The subject of this biographical entry [Sīdī Shaqrūn, d. 1028/1618/9] also met with the perfect shaykh Sīdī ‘Abd Allāh ibn Ḥusayn in Tameslouht [a village south of Marrakesh], and when he sat down in front of the shaykh, the shaykh gazed at him then called for some melon. Now, Sīdī Shaqrūn used to not eat melon, and wasn’t even able to smell its scent, loathing it with an innate loathing of which he could not disabuse himself, so he was bewildered by that but was not able to gainsay the shaykh. Then when the melon was placed in front of him [the shaykh] ordered him to eat it, he breathed out of his nose a powerful gust of air, to which the shaykh said: ‘That is his shayṭān hatching out,’ meaning, breaking out of his heart. Then he ate it in accordance with the shaykh’s command, and from that day forward he was able to eat melon without any problem, none of his innate aversion remaining.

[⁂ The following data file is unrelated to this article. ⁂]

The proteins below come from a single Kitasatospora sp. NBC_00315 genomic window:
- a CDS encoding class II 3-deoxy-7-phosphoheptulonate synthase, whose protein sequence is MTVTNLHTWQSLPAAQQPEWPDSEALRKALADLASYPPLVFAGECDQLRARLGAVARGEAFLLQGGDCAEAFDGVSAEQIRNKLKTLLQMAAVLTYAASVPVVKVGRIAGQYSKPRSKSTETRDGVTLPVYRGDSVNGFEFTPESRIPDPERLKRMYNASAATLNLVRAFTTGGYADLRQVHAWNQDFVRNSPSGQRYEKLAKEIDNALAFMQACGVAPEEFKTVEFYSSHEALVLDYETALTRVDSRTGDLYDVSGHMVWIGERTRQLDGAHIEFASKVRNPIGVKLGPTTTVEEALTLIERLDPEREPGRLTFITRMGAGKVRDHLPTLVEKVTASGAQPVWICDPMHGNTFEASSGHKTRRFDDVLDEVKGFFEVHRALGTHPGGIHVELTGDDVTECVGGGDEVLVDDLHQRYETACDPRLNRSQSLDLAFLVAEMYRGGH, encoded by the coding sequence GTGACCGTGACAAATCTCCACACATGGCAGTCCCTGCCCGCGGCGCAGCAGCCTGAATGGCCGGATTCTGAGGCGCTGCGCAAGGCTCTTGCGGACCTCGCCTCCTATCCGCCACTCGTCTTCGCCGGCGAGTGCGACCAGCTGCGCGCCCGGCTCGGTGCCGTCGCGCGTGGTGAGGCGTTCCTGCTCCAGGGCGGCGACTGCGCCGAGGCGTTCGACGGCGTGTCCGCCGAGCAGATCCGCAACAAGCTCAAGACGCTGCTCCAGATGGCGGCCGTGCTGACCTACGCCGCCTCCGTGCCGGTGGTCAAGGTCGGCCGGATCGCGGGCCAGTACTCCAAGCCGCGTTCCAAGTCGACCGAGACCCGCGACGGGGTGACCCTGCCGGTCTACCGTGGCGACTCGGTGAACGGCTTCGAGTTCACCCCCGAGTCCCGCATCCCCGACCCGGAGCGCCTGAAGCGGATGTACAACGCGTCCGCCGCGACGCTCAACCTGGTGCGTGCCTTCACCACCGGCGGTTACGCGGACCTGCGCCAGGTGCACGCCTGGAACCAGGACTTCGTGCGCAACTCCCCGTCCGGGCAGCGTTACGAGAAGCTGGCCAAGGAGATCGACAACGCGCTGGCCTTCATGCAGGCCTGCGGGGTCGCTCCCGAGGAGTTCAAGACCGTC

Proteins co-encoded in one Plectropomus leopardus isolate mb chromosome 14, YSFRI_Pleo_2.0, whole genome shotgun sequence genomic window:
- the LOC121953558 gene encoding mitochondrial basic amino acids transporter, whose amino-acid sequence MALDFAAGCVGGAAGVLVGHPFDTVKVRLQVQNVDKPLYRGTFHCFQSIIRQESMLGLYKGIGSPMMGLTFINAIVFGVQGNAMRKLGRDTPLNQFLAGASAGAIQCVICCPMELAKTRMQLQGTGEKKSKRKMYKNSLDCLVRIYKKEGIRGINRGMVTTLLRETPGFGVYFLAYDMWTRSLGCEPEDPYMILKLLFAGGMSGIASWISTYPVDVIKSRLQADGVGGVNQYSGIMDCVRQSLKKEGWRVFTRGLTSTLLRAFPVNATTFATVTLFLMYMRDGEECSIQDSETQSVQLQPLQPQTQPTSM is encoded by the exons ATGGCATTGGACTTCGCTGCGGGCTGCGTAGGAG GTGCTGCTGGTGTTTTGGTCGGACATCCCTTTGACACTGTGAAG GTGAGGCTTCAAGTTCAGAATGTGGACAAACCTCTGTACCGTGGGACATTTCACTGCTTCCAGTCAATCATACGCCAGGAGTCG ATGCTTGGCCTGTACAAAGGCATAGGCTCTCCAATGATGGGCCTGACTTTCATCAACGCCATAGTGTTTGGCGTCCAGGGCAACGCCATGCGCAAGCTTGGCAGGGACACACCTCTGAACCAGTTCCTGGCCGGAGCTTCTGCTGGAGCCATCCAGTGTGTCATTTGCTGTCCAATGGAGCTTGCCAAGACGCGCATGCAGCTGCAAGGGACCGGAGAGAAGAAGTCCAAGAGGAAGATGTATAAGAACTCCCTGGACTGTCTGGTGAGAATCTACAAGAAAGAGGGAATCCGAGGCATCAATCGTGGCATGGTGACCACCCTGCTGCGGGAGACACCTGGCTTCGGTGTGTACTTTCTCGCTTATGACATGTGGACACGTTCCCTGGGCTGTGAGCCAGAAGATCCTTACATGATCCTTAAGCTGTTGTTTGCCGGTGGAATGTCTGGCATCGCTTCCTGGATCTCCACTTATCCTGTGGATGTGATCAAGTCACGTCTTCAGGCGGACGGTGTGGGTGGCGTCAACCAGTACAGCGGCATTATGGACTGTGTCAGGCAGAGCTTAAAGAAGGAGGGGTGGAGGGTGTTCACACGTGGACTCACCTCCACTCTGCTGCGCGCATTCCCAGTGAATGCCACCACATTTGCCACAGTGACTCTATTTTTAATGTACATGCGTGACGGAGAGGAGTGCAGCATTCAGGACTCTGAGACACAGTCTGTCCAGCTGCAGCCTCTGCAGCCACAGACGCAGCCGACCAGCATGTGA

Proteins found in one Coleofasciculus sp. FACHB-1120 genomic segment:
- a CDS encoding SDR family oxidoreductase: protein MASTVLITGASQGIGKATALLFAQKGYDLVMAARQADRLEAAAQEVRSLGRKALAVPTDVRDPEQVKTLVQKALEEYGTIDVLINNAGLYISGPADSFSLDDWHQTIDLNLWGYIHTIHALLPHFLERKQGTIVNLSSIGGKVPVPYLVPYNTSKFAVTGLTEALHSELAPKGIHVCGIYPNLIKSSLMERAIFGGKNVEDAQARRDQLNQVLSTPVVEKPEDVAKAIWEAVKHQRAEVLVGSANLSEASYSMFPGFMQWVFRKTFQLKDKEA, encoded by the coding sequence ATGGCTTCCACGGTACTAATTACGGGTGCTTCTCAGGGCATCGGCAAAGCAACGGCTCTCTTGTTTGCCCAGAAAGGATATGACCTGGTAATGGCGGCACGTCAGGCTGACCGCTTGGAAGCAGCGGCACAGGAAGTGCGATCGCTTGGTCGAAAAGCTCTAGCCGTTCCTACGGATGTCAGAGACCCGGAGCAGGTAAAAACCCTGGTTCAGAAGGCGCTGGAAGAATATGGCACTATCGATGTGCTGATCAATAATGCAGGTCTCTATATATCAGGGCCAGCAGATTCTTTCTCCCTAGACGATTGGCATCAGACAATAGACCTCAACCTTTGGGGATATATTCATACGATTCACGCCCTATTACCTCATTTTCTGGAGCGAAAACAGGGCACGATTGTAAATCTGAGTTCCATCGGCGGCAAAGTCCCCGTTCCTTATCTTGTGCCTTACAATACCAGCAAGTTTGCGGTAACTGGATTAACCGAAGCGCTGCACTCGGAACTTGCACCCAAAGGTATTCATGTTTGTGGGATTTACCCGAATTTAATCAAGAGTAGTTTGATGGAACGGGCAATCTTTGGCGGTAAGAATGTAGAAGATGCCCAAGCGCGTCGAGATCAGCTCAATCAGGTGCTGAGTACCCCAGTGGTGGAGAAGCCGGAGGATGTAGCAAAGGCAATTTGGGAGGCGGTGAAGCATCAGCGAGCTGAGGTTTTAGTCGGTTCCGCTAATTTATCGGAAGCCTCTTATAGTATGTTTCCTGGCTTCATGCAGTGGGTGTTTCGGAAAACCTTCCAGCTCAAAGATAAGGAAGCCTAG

Most of the Muslim saints’ lives I’ve featured here are of saints who ‘made it,’ that is, who were appreciated as holy men or women by people around them- rarely universally, but at least to an extent that they entered the historical record as ‘socially verified’ saints. But of course just as in early modern Christendom there were people who practiced lives of holiness or extreme devotion but were accused of and in some cases convicted of heresy or other crimes, there were individuals in the Islamicate world of early modernity who clearly set out on the path of sainthood but did not arrive, socially speaking at least. In some cases, would-be saints met a violent end, either at the hands of government authorities or, more rarely, due to individual or mob violence. In a further twist, some of these individuals would be venerated by some after their deaths as martyrs; the executed şeyhs of the Bayrāmī-Melāmī ṭarīḳat are perhaps the best examples of this dynamic, as this sufi lineage and community went from being at best marginal and suspect in the eyes of Ottoman authorities in the sixteenth century to more or less full ‘mainstreaming’ by the eighteenth. Their executed şeyhs were hailed as martyrs, and their shrines were gradually integrated into the wider landscape of sanctity of Ottoman Constantinople and beyond.